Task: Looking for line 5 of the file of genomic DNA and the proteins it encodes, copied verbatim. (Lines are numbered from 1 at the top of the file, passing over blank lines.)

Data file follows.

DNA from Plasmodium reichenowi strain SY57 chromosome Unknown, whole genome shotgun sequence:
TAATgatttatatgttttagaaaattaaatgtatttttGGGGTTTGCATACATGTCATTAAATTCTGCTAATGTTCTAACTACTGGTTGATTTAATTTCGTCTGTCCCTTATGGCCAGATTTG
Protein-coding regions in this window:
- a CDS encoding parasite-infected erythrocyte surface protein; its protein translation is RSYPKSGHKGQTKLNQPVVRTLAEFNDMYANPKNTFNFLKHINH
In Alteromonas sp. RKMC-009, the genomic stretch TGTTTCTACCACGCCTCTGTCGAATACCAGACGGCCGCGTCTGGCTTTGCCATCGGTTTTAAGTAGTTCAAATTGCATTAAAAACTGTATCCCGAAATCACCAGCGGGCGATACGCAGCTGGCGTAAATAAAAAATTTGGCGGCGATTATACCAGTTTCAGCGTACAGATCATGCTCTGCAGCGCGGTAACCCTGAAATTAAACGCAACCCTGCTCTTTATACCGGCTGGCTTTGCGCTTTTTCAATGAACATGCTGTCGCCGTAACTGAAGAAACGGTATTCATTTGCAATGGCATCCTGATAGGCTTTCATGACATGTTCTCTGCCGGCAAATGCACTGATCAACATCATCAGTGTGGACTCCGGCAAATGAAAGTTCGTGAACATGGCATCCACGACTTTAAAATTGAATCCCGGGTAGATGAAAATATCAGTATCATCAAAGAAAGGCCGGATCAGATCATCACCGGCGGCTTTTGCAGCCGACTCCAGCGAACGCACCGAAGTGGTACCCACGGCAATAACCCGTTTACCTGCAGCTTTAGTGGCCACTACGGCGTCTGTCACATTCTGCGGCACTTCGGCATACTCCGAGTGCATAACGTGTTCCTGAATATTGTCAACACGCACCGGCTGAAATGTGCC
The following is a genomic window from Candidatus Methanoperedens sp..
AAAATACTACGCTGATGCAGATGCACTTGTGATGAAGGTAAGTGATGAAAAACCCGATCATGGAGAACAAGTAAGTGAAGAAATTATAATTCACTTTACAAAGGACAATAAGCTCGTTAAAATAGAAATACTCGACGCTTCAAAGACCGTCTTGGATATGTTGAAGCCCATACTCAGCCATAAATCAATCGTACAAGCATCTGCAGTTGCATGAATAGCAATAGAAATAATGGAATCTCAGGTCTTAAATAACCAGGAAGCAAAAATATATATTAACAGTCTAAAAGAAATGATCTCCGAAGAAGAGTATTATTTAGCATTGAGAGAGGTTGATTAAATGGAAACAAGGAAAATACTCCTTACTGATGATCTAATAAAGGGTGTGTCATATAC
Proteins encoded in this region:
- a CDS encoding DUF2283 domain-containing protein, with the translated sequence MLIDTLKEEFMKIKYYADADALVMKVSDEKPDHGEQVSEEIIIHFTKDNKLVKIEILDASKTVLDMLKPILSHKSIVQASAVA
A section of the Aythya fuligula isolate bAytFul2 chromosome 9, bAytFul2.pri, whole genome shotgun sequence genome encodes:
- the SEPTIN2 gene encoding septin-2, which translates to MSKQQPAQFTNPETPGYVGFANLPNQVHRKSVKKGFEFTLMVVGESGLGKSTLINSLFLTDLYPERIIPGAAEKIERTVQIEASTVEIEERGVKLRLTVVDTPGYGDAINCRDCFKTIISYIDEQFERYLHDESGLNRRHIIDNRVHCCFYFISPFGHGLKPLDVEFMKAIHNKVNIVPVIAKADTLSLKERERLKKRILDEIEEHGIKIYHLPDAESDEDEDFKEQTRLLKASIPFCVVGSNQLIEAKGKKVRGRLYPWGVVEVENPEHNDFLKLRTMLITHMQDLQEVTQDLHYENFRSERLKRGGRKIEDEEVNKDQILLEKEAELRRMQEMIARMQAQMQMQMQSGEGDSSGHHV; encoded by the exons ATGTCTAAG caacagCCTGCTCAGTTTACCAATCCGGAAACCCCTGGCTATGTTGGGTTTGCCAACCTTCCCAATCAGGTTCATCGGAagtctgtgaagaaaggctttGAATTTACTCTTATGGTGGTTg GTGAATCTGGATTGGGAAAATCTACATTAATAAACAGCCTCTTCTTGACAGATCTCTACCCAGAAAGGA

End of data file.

In Alteromonas sp. RKMC-009, the genomic stretch TGTTTCTACCACGCCTCTGTCGAATACCAGACGGCCGCGTCTGGCTTTGCCATCGGTTTTAAGTAGTTCAAATTGCATTAAAAACTGTATCCCGAAATCACCAGCGGGCGATACGCAGCTGGCGTAAATAAAAAATTTGGCGGCGATTATACCAGTTTCAGCGTACAGATCATGCTCTGCAGCGCGGTAACCCTGAAATTAAACGCAACCCTGCTCTTTATACCGGCTGGCTTTGCGCTTTTTCAATGAACATGCTGTCGCCGTAACTGAAGAAACGGTATTCATTTGCAATGGCATCCTGATAGGCTTTCATGACATGTTCTCTGCCGGCAAATGCACTGATCAACATCATCAGTGTGGACTCCGGCAAATGAAAGTTCGTGAACATGGCATCCACGACTTTAAAATTGAATCCCGGGTAGATGAAAATATCAGTATCATCAAAGAAAGGCCGGATCAGATCATCACCGGCGGCTTTTGCAGCCGACTCCAGCGAACGCACCGAAGTGGTACCCACGGCAATAACCCGTTTACCTGCAGCTTTAGTGGCCACTACGGCGTCTGTCACATTCTGCGGCACTTCGGCATACTCCGAGTGCATAACGTGTTCCTGAATATTGTCAACACGCACCGGCTGAAATGTGCC